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Thread: Did modern English come from the ancient Germanic dialect of Angli, Sachsen, Jute or Frisians?

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    Question Did modern English come from the ancient Germanic dialect of Angli, Sachsen, Jute or Frisians?

    Did modern English come from the ancient Germanic dialect of Angli,Sachsen,Jute or Frisians?Did Franks affect the ancient English language?By the way,did the word "angel" come from "Angli"?Thanks!

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    Konrad
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    AW: Modern English language

    England was invaded by anglon and saxon tribes. In this way it was especialy the languages of those tribes which resuklted in the old-english language.

    Later French got populary in the european nobility and this effected that the old english, what was until the 10 century verry close to old-german, was influenced by english, which leaded to the modern english.

    Possibly also the franks had a little influence on english, since flemisch have settled them also on the island. (I once hearde that Robert the Bruce would have been descendent of a flemish family and "the Bruce" would have come from "de Bruges" = of Brugge)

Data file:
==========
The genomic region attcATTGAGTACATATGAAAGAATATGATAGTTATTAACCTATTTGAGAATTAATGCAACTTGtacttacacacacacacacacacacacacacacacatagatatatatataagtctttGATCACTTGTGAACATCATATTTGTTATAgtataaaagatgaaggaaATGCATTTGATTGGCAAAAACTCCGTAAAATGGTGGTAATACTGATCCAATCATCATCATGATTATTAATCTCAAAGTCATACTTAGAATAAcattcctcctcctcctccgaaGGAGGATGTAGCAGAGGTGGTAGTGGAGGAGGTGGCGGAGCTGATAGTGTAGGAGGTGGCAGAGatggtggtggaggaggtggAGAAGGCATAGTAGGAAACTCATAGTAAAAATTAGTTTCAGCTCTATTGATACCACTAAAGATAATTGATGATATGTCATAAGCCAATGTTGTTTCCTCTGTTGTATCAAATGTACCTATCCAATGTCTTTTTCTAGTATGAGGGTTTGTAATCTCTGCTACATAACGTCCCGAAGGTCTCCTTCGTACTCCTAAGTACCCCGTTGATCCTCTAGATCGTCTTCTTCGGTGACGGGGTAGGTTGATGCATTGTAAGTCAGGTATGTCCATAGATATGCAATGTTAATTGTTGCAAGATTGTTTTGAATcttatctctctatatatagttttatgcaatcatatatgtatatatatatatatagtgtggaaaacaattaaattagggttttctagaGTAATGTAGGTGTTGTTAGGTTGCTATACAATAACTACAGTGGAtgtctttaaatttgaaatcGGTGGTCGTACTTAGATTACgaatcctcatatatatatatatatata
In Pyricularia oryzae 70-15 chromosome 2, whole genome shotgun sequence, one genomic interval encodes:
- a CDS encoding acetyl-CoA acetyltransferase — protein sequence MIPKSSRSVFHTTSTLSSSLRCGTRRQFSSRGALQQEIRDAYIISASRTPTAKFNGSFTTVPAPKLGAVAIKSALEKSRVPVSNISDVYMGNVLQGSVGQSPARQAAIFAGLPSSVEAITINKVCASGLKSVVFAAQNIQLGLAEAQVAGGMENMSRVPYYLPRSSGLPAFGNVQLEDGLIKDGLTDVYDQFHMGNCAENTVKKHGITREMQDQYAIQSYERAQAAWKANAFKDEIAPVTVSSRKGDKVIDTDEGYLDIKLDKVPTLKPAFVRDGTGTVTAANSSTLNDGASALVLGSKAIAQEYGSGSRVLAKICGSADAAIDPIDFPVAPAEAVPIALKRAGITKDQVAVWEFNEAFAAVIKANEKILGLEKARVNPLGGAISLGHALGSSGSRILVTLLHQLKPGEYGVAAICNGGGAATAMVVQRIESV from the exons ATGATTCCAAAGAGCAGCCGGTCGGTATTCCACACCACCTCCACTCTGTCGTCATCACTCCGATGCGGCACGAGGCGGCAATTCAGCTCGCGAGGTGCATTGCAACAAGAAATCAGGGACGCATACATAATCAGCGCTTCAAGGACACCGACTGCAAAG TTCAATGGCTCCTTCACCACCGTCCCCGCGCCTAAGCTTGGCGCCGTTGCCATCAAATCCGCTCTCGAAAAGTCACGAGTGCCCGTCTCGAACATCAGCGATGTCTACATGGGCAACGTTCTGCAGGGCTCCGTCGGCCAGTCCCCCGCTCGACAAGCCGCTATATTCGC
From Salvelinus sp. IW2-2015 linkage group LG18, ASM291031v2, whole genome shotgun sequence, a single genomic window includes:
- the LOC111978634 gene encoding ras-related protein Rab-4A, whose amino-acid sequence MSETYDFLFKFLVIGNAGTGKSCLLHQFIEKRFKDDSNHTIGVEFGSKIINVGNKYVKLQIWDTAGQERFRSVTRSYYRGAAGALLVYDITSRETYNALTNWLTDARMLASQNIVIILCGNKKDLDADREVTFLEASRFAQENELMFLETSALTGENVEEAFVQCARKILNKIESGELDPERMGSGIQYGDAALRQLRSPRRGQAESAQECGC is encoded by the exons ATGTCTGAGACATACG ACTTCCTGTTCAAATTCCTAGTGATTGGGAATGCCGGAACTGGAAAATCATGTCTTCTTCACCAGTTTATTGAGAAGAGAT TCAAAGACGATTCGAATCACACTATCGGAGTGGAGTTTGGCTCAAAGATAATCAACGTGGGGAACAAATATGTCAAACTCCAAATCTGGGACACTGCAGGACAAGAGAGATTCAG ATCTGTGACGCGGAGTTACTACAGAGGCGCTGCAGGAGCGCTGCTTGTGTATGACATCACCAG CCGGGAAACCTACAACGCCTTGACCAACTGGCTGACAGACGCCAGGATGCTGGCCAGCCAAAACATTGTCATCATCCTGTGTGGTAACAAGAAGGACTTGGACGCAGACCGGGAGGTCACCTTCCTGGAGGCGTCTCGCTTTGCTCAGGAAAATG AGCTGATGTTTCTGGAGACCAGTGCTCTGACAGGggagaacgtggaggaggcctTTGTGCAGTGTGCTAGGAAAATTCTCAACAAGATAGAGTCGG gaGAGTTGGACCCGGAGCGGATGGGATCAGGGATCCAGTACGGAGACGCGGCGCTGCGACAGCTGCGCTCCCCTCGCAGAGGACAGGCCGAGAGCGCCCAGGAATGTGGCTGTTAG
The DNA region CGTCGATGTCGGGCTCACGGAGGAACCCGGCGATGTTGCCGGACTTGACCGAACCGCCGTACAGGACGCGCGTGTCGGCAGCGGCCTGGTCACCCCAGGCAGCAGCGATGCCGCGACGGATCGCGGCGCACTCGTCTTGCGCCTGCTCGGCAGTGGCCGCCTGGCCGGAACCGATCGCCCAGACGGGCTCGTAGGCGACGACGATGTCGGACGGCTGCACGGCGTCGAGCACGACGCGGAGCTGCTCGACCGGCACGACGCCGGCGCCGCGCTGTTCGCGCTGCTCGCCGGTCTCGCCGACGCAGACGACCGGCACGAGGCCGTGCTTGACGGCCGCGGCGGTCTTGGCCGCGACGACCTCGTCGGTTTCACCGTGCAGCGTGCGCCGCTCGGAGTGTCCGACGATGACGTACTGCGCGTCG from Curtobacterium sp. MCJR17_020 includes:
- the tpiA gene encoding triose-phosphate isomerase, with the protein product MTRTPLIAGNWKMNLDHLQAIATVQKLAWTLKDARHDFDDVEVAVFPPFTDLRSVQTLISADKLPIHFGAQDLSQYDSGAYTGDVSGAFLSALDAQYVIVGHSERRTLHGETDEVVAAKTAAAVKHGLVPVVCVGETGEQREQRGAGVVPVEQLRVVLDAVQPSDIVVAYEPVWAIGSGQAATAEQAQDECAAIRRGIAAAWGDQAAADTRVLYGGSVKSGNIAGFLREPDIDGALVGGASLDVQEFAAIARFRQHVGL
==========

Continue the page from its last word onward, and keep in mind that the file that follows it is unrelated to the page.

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    Re: AW: Modern English language

    (I once hearde that Robert the Bruce would have been descendent of a flemish family and "the Bruce" would have come from "de Bruges" = of Brugge)
    I think that comes from de "Bruis", a place in France.

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    Re: Modern English language

    Quote Originally Posted by kgnju
    Did modern English come from the ancient Germanic dialect of Angli,Sachsen,Jute or Frisians?
    Modern standard English is, if I am not mistaken, largely derived from the Saxon dialect, but with substantial post-OE influence from the dialect of the Angles.


    Did Franks affect the ancient English language?